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Get to Work: 3 Simple Tips to Giving Your Resume a Makeover

Posted by Gina Palladino on May 23, 2018 4:09:54 PM
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Get to work 3 resume makeover tipsGive Your Resume a Makeover Using 3 Simple Tips

Do you like watching makeover stories? For many, there’s an endless fascination and sense of fulfillment in seeing individuals, homes, or not-so-well-behaved canines be transformed into better versions of themselves.

Your resume makeover could be the next interesting story (minus the cameras, crews, and commercial breaks) when you apply these tips to transform it into a more effective presentation of your skills, education, and professional results.

Before we get started, we’d like to acknowledge that for some, this process can seem daunting. You might rather go to the dentist than update your resume.

To help overcome your hesitations and concerns, apply these tips in phases (remember, Rome was not built in a day) and have a friend or trusted advisor review your final output.

Remember, time spent on building a compelling resume yields real dividends, so let’s get started.


Tip 1: Focus on Results

It can be challenging for recruiters and hiring managers to extract your professional results if your resume includes a lot of day-to-day tasks. Rather than listing your tasks or your responsibilities, provide the following:

  • Detail how you’ve improved your employer’s bottom line or made advances within your group.
  • Include increases in revenue; improvements in safety or quality control; or quantifiable results in efficiency and productivity.

Highlighting results shows your deeper concern for actively improving companies with whom you work, rather than solely revealing your completed tasks or checklists.


Tip 2: Include Keywords

Keyword matches are vital to almost any job application; most industries have certain requirements. For example, pharma regulatory professionals typically understand the process for handling investigational drug applications with the FDA, and CPAs are often adept at interpreting information from popular bookkeeping software.

If you fail to mention your certifications or specific experience/skills on your resume, it probably won’t make it through a cursory keyword search. You may be the most qualified candidate for the job, yet it might have seemed too obvious for you to include a food handling safety certification required during your years as a waiter/waitress.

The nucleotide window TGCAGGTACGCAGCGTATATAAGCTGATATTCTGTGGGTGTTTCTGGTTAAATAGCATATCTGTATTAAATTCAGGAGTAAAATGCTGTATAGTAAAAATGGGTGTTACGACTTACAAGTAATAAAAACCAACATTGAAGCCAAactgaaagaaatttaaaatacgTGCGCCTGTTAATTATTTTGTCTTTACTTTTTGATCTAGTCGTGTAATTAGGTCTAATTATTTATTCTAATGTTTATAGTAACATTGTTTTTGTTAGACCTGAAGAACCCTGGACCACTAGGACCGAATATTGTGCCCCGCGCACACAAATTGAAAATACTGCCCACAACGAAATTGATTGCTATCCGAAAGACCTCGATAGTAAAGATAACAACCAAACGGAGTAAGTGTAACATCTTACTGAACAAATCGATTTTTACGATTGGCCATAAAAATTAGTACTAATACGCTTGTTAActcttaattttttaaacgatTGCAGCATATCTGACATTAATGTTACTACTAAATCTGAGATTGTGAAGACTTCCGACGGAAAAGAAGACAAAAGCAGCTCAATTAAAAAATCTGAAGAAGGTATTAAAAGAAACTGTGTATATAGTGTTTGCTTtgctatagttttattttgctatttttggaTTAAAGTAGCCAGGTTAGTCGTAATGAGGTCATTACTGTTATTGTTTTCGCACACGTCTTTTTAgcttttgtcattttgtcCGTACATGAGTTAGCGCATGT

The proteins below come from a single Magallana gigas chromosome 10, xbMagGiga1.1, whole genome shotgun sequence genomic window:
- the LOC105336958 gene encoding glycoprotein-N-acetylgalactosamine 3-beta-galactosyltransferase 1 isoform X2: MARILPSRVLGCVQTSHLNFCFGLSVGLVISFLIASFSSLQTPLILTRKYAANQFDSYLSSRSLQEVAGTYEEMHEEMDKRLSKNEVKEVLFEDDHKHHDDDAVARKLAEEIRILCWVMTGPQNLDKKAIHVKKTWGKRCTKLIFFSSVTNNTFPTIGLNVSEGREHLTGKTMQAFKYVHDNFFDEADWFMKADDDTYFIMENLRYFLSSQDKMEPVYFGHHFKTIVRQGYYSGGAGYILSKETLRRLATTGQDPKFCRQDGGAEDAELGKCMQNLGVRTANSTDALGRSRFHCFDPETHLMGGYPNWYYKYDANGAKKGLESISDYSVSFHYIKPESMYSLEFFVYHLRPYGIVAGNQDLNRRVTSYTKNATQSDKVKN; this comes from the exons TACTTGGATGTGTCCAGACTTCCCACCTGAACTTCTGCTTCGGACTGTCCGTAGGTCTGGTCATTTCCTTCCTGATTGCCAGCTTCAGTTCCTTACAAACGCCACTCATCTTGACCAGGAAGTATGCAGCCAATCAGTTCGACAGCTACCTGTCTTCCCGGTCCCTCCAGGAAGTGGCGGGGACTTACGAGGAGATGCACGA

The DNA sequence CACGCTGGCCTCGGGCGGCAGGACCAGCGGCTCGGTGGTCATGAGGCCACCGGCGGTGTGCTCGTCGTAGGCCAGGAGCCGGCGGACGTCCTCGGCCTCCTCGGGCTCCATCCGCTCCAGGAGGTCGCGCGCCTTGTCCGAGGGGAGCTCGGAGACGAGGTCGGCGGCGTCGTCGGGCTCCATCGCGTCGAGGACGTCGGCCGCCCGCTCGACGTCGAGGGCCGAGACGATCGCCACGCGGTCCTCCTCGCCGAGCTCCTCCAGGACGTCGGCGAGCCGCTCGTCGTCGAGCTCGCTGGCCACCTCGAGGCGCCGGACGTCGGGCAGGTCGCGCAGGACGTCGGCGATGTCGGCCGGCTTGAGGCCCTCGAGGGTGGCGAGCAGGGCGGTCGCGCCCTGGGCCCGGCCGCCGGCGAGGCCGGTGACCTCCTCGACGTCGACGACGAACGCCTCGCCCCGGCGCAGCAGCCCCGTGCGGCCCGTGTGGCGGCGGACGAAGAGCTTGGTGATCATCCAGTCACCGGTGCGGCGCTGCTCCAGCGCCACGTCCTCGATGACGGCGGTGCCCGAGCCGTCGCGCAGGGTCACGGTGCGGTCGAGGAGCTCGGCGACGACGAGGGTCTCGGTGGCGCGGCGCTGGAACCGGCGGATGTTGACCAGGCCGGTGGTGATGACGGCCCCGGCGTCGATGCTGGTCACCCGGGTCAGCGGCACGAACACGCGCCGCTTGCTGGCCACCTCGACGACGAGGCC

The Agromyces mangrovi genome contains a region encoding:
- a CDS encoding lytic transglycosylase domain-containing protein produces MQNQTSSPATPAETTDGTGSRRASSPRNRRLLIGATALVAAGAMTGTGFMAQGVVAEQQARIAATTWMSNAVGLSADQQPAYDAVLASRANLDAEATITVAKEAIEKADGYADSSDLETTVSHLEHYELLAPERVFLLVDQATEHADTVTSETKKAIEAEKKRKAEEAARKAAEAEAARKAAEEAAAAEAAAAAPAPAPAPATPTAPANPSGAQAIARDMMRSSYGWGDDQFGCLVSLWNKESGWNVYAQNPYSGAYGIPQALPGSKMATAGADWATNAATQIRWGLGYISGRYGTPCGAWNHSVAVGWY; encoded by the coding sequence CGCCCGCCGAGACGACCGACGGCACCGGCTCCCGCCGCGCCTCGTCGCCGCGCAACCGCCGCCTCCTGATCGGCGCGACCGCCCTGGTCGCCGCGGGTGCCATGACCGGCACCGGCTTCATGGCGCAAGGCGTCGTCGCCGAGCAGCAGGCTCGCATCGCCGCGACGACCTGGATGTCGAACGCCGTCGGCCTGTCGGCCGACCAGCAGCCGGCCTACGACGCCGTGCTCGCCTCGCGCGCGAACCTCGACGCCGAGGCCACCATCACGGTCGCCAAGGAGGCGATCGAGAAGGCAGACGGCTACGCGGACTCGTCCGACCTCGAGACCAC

In the technology or cybersecurity field it especially important to include your IT certifications. Qualifications such as the CompTIA A+ or the EC-Council's CEH are often used as a benchmark by IT Recruiters for certain roles. 

By failing to include important keywords, you likely won’t ever get a shot at an interview.


Tip 3: Include a Link to Your LinkedIn Profile

Include a link to your LinkedIn profile on your resume (and if you don’t have a LinkedIn account yet, get one–the basic version is free). Then, make sure you do the following:

  • Make sure your resume and your LinkedIn profile align. Invest time in updating both, so they show parallel information about your job history, skills, responsibilities, and activities.
  • Also, be sure to include a recent photo on your LinkedIn profile, which can be candid or creative, but always somewhat professional.
Employers often like to verify and round out their knowledge of potential candidates by viewing them on social media. LinkedIn is often the best site to direct potential employers.


Continue to Makeover Your Resume

For resume makeovers to remain effective, you should consistently improve, rewrite, and update your resume; and stay on top of job trends throughout your career. Listing results on your resume will effectively show potential employers your achievements in your work. Performing quick keyword research should remain a part of your job strategy. Finally, allowing potential employers to see you on LinkedIn will offer greater insight into your story.

 Download our Resume Writing Presentation


About the Author:  Based in Baltimore, Gina Palladino is a training and workforce development consultant at Silver Tree Consulting. Gina served as an advisory council member of the Cybersecurity Association of Maryland, Inc. (CAMI) and is a member of the Fort Meade Alliance. She holds a BA in English from St. Joseph’s University and a lifetime member of the Sandler Sales Training Program; she also holds certificates in job searching skills, career planning, and sales.

Topics: Get to Work